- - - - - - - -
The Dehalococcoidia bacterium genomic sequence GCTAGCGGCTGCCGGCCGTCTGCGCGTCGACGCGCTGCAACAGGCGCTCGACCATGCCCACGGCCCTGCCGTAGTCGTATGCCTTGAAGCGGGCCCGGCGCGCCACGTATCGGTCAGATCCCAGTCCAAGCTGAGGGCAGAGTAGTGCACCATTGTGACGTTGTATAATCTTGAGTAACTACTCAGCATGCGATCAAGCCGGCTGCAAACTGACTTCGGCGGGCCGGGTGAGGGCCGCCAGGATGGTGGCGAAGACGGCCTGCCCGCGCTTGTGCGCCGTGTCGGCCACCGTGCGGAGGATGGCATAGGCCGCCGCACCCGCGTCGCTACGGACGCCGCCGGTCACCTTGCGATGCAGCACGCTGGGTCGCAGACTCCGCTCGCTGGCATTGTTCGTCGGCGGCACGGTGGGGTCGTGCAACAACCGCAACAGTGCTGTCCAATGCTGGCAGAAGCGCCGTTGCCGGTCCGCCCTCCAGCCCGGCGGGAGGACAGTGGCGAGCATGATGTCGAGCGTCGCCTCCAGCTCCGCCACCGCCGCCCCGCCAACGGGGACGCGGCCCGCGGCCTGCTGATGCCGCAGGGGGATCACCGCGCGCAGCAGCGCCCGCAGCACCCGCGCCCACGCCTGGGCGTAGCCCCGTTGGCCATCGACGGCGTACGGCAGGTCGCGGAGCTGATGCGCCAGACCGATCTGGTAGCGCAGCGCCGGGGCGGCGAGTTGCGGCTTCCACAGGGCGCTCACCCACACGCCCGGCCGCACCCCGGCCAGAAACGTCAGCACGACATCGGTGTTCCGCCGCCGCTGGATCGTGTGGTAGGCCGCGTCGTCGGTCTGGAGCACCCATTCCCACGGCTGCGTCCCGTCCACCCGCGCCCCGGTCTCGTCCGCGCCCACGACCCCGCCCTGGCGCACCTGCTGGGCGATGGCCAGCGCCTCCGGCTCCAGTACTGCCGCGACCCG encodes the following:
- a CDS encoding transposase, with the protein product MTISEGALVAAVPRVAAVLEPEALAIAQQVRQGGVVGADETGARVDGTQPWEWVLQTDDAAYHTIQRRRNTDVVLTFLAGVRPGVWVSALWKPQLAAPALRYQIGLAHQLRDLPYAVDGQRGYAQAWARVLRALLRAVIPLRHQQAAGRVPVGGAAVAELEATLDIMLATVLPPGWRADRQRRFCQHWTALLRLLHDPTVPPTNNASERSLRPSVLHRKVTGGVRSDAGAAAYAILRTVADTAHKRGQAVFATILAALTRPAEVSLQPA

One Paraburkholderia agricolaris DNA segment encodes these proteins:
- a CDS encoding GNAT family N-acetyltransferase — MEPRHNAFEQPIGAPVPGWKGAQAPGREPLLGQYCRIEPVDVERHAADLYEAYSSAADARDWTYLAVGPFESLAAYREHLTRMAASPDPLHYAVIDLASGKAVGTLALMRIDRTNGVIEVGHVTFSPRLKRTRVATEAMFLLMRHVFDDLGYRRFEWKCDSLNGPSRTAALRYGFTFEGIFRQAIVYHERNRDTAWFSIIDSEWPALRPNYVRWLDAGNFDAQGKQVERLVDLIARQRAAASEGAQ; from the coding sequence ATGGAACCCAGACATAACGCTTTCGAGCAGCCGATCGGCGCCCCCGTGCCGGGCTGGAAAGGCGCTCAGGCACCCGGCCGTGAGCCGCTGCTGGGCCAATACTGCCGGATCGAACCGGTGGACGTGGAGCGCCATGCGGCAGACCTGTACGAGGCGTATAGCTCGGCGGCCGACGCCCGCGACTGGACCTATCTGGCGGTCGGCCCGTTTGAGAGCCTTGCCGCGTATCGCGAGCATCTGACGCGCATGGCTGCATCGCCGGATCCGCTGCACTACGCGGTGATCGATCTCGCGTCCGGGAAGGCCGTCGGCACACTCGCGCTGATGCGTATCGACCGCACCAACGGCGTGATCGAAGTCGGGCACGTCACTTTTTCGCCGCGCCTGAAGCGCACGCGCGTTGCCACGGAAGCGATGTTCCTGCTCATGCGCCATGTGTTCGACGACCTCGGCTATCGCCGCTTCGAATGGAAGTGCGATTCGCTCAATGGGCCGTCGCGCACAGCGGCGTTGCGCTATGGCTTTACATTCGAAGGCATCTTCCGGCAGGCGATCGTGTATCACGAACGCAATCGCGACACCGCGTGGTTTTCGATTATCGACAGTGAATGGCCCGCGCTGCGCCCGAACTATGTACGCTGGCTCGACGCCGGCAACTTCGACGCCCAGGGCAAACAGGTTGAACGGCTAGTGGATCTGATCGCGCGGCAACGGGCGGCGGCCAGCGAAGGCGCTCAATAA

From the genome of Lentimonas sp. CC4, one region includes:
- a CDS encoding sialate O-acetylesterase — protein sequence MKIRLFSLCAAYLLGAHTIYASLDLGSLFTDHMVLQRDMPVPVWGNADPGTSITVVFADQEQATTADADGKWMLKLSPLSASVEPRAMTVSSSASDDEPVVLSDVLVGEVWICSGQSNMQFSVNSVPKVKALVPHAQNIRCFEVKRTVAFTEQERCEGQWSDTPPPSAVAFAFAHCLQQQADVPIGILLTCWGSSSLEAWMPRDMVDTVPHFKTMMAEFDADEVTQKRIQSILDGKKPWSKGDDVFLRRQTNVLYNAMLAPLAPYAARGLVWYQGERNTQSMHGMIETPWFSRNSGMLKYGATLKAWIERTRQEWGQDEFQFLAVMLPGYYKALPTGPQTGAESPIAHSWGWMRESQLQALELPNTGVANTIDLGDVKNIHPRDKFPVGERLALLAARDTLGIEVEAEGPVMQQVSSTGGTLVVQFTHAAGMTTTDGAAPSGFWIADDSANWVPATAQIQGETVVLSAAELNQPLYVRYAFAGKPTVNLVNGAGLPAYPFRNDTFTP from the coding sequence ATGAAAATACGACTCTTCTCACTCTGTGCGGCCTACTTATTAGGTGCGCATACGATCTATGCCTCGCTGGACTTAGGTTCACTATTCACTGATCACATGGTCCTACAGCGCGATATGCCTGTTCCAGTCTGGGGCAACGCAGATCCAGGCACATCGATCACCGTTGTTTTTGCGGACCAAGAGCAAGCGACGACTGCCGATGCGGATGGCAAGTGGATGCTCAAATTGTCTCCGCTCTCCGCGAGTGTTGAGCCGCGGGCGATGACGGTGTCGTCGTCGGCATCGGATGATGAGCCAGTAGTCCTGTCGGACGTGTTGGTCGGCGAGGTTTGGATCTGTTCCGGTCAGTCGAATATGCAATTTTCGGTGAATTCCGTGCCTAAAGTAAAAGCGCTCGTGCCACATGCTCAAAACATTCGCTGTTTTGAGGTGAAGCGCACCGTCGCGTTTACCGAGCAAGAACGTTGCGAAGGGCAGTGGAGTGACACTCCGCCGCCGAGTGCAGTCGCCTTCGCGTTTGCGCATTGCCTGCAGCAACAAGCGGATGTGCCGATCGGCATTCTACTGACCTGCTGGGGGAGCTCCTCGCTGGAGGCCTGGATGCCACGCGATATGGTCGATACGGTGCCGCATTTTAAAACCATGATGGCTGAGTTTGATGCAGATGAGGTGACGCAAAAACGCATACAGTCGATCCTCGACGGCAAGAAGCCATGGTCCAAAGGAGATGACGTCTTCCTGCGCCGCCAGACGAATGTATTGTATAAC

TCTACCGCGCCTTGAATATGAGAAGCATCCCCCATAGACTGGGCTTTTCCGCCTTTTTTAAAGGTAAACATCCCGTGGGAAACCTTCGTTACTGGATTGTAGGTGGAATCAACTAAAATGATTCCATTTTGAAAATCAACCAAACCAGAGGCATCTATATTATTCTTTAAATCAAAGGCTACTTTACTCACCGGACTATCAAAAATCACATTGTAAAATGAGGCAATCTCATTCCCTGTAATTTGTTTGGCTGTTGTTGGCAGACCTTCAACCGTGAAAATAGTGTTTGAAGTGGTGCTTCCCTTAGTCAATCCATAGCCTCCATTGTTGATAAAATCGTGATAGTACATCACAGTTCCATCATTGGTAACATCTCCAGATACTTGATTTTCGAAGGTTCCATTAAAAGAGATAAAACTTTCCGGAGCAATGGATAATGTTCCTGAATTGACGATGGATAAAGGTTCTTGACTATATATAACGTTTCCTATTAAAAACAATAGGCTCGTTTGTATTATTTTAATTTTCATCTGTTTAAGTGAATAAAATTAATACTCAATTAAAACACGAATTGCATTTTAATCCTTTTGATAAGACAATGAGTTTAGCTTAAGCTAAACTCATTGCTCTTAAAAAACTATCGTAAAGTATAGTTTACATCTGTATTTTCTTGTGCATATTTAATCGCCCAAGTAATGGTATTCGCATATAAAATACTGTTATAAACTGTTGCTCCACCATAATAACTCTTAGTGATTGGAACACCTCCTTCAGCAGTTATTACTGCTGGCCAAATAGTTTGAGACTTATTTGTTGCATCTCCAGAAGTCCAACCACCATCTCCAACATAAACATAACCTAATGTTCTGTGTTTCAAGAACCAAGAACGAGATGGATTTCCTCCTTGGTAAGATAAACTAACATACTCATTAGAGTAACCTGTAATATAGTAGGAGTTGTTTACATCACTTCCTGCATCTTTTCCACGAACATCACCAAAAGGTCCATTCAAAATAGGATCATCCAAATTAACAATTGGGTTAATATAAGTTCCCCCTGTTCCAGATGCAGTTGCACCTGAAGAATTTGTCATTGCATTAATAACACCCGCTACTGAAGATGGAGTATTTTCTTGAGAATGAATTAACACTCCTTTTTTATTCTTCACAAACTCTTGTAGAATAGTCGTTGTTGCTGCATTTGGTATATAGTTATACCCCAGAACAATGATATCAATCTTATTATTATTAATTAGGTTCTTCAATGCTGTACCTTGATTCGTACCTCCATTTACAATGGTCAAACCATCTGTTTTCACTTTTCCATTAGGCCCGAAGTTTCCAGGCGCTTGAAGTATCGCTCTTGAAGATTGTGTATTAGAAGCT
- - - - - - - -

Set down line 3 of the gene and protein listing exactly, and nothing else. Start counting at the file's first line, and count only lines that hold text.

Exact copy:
One Paraburkholderia agricolaris DNA segment encodes these proteins: